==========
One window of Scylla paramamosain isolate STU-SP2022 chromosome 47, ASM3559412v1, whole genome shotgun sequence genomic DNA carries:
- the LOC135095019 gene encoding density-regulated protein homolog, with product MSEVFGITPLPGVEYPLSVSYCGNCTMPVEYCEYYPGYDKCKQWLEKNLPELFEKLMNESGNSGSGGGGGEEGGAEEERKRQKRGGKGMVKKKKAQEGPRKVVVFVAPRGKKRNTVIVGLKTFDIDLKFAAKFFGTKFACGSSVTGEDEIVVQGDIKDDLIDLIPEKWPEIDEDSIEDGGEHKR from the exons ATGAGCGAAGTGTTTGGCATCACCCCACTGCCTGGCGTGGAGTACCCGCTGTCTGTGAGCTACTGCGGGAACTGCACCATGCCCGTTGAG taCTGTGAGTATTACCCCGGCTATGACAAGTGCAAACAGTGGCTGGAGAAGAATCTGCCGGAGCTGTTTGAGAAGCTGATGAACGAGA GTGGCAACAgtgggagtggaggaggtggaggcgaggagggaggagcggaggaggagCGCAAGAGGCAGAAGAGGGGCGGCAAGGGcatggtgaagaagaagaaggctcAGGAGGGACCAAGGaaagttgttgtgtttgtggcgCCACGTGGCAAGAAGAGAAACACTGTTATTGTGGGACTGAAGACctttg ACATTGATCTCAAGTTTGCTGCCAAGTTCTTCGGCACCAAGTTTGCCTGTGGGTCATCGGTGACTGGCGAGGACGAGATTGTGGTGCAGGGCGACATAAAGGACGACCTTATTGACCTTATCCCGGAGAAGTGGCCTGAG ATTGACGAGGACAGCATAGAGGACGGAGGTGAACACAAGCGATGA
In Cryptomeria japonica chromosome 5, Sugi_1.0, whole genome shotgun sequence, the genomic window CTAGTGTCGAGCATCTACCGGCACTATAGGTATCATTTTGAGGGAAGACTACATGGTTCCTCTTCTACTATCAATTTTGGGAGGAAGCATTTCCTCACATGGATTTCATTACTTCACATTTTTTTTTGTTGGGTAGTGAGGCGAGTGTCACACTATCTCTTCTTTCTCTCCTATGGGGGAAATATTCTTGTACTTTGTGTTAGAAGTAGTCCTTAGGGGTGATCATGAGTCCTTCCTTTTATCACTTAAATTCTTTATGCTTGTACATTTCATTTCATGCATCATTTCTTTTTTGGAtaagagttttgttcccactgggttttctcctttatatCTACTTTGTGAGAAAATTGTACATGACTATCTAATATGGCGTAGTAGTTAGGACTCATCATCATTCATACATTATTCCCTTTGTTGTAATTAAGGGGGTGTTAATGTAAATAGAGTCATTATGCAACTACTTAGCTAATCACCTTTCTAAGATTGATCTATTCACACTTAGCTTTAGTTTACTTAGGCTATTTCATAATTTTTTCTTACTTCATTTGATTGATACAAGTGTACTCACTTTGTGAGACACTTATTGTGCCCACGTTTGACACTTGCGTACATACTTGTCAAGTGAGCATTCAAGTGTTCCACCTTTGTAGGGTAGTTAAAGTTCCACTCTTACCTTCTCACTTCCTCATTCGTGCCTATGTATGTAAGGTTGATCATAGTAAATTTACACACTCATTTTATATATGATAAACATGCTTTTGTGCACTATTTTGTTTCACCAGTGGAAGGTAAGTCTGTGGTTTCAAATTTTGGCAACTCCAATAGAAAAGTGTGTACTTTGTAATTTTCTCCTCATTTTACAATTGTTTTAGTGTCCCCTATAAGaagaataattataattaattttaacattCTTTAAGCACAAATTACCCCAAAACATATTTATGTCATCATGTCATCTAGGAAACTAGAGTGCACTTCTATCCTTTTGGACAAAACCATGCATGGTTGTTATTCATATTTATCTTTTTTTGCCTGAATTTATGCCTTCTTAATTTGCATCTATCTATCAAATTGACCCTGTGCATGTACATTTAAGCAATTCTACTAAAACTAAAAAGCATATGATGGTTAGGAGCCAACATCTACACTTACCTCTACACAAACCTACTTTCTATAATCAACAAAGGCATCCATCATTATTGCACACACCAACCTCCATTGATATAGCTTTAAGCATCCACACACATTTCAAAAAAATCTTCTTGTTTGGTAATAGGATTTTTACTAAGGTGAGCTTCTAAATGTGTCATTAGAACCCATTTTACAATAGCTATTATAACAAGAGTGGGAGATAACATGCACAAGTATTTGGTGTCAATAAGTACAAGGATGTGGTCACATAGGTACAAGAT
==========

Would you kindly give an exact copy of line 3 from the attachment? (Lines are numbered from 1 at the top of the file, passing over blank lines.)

In Cryptomeria japonica chromosome 5, Sugi_1.0, whole genome shotgun sequence, the genomic window CTAGTGTCGAGCATCTACCGGCACTATAGGTATCATTTTGAGGGAAGACTACATGGTTCCTCTTCTACTATCAATTTTGGGAGGAAGCATTTCCTCACATGGATTTCATTACTTCACATTTTTTTTTGTTGGGTAGTGAGGCGAGTGTCACACTATCTCTTCTTTCTCTCCTATGGGGGAAATATTCTTGTACTTTGTGTTAGAAGTAGTCCTTAGGGGTGATCATGAGTCCTTCCTTTTATCACTTAAATTCTTTATGCTTGTACATTTCATTTCATGCATCATTTCTTTTTTGGAtaagagttttgttcccactgggttttctcctttatatCTACTTTGTGAGAAAATTGTACATGACTATCTAATATGGCGTAGTAGTTAGGACTCATCATCATTCATACATTATTCCCTTTGTTGTAATTAAGGGGGTGTTAATGTAAATAGAGTCATTATGCAACTACTTAGCTAATCACCTTTCTAAGATTGATCTATTCACACTTAGCTTTAGTTTACTTAGGCTATTTCATAATTTTTTCTTACTTCATTTGATTGATACAAGTGTACTCACTTTGTGAGACACTTATTGTGCCCACGTTTGACACTTGCGTACATACTTGTCAAGTGAGCATTCAAGTGTTCCACCTTTGTAGGGTAGTTAAAGTTCCACTCTTACCTTCTCACTTCCTCATTCGTGCCTATGTATGTAAGGTTGATCATAGTAAATTTACACACTCATTTTATATATGATAAACATGCTTTTGTGCACTATTTTGTTTCACCAGTGGAAGGTAAGTCTGTGGTTTCAAATTTTGGCAACTCCAATAGAAAAGTGTGTACTTTGTAATTTTCTCCTCATTTTACAATTGTTTTAGTGTCCCCTATAAGaagaataattataattaattttaacattCTTTAAGCACAAATTACCCCAAAACATATTTATGTCATCATGTCATCTAGGAAACTAGAGTGCACTTCTATCCTTTTGGACAAAACCATGCATGGTTGTTATTCATATTTATCTTTTTTTGCCTGAATTTATGCCTTCTTAATTTGCATCTATCTATCAAATTGACCCTGTGCATGTACATTTAAGCAATTCTACTAAAACTAAAAAGCATATGATGGTTAGGAGCCAACATCTACACTTACCTCTACACAAACCTACTTTCTATAATCAACAAAGGCATCCATCATTATTGCACACACCAACCTCCATTGATATAGCTTTAAGCATCCACACACATTTCAAAAAAATCTTCTTGTTTGGTAATAGGATTTTTACTAAGGTGAGCTTCTAAATGTGTCATTAGAACCCATTTTACAATAGCTATTATAACAAGAGTGGGAGATAACATGCACAAGTATTTGGTGTCAATAAGTACAAGGATGTGGTCACATAGGTACAAGAT